A Day in My Life: Iowa Amish Clotheslines


A reader wrote to me recently and said she was obsessed with Amish clotheslines. I had to smile. I had just returned from Iowa with dozens of pictures of clotheslines! There’s something about them that is so comforting, so visually appealing. Amish farmhouses tend to be rather sedate looking. Quiet, even, despite the fact that they’re filled with people of all ages. But the ever-present clothesline, flapping violently in the wind, belies the calm. Usually filled with simple clothing–all solids, no prints–colors of jewels so bright and cheerful they take your breath away.

I’ve always had some kind of a clothesline–even if it’s a humble wooden rack in the sunny courtyard. I love the feel of the pins in my hands, the scent of clean, damp laundry, the way the clothes dry so stiff and starchy and smell of the sunshine, the feeling of connecting to women who have gone before me. After all, this was how laundry was dried–up until the 20th century.

The Amish know the secret of hanging clothes in just the right way. They never let the unmentionables show!

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Two questions for you: Why do you think pictures of Amish clothesline are so compelling? And do you hang your laundry out to dry?


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About Suzanne

Suzanne Woods Fisher writes bestselling, award winning fiction and non-fiction books about the Old Order Amish for Revell Books. Her interest in the Plain People began with her Old Order German Baptist grandfather, raised in Franklin County, Pennsylvania. Suzanne's app, Amish Wisdom, delivers a daily Amish proverb to your phone or iPad. She writes a bi-monthly column for Christian Post and Cooking & Such magazine. She lives with her family in California and raises puppies for Guide Dogs for the Blind. To Suzanne's way of thinking, you can't take life too seriously when a puppy is running through your house with someone's underwear in its mouth.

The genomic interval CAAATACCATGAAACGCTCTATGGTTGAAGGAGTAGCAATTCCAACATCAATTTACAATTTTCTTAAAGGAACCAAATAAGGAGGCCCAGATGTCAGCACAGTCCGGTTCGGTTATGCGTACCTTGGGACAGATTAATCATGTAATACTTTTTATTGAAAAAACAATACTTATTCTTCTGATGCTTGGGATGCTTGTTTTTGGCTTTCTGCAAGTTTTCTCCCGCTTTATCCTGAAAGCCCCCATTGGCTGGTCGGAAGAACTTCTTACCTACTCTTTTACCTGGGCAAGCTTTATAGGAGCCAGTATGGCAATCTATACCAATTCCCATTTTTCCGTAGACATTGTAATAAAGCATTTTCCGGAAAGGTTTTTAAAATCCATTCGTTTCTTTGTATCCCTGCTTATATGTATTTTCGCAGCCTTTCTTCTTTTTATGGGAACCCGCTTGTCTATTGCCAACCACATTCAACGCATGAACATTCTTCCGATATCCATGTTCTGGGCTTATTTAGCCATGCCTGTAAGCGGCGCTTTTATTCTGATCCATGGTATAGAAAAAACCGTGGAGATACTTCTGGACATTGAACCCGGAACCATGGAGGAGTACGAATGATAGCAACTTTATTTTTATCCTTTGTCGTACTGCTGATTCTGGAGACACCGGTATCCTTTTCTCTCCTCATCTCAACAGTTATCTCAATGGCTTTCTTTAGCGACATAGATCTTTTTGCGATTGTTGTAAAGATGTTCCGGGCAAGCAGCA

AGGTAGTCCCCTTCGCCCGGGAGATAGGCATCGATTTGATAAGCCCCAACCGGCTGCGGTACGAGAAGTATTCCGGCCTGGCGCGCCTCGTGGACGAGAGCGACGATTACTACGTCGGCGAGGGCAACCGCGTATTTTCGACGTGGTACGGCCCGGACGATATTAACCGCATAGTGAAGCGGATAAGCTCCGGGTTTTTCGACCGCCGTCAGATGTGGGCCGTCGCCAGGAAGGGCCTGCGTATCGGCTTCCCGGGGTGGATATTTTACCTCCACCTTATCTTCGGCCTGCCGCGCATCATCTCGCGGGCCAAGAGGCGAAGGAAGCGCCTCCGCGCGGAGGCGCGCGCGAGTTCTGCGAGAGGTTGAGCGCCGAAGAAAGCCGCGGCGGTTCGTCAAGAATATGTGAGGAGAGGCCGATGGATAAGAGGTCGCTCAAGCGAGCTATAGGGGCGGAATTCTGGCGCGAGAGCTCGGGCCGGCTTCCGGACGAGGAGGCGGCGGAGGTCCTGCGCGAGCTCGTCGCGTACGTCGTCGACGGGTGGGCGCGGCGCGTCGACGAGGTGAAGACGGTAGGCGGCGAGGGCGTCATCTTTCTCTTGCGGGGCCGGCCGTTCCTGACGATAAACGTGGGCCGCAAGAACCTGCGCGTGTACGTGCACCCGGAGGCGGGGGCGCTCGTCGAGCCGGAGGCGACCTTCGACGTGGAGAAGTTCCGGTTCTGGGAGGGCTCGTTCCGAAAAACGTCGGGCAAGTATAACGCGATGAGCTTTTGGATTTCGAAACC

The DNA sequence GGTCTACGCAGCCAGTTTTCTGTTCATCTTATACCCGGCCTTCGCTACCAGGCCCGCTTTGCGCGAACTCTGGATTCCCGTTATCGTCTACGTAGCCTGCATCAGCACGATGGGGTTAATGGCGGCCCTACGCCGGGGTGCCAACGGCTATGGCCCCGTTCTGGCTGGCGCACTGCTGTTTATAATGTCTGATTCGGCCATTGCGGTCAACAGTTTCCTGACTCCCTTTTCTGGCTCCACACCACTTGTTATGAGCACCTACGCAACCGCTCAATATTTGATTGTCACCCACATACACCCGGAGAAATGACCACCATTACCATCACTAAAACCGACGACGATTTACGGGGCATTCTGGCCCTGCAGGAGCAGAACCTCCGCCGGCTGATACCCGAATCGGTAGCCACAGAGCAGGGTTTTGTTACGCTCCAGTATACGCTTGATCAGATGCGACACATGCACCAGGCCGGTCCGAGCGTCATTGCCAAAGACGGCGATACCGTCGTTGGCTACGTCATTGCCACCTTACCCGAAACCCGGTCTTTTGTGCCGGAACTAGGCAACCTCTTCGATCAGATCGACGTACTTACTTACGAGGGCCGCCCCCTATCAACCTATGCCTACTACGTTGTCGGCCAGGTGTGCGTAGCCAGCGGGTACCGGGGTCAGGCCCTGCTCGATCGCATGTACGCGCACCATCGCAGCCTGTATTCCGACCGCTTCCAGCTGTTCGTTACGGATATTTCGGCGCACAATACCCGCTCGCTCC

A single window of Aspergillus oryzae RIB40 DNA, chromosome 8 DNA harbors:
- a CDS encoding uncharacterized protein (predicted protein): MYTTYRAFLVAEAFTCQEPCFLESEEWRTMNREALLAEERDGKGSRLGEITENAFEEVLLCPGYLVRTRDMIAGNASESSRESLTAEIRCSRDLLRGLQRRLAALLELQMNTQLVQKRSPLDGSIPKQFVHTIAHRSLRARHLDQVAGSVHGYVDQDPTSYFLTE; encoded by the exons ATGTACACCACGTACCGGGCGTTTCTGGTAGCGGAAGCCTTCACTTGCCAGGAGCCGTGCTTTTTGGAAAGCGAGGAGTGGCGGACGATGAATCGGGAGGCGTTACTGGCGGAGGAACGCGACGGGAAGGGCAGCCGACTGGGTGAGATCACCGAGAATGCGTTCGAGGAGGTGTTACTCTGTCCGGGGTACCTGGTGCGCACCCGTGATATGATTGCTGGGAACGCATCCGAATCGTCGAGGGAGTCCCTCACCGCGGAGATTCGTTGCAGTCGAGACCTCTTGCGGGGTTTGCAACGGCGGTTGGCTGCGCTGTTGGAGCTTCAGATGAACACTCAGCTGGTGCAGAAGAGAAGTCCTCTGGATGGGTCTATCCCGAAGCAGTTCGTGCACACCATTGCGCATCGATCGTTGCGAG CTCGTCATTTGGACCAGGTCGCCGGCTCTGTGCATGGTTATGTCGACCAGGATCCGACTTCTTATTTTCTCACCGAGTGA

1. Connie Saunders says:

    Many of the Amish in our area have clotheslines that can be reeled in. They extend from a window or porch to a tree or post and there is a pulley that allows the line to be moved in and out.
    I have been married for over 45 years and I have always had a clothesline. For many years it was my only way to dry laundry but even today, I prefer my clothesline over my dryer!

  2. Thanks, Connie, for commenting! Interesting to hear about the Amish in your neck of the woods. Would love a pix sometime! And I know what you mean about preferring a clothesline to a dryer. There’s something about the process of hanging clothes…it slows you down. One friend of mine prays for each family member as she hangs their laundry.

  3. Donna Bayar Repsher says:

    After watching a PBS special about the Amish, I fell in love with the T-post clothesline I saw. I finally tracked down the maker and ordered a set immediately. I was born and raised in Brooklyn, where all laundry was done in the basement of our apartment building. We had a summer home in northern NJ though, and my grandparents stayed there with me all summer–my parents drove out on the weekends. I loved to help my grandmother hang out the wash as a child, and when I got married, and we bought our first house, hanging out the wash was a must. Nothing smells as good as laundry dried in the open air.

    When we moved to Vermont in 1986, the clothesline was out in our front yard–and without realizing it, I started hanging out the laundry the Amish–no unmentionables showing from the road out front!

    We added a large sunroom to the front of our house, and are moving the old deck to the side of the house, where my T-post clothesline will find a new home, and where no one can see any unmentionables!

  4. Lisa says:

    I also love my clothesline. There is something about the fresh outdoor smell on my sheets that no dryer sheet fabric softener can compare to.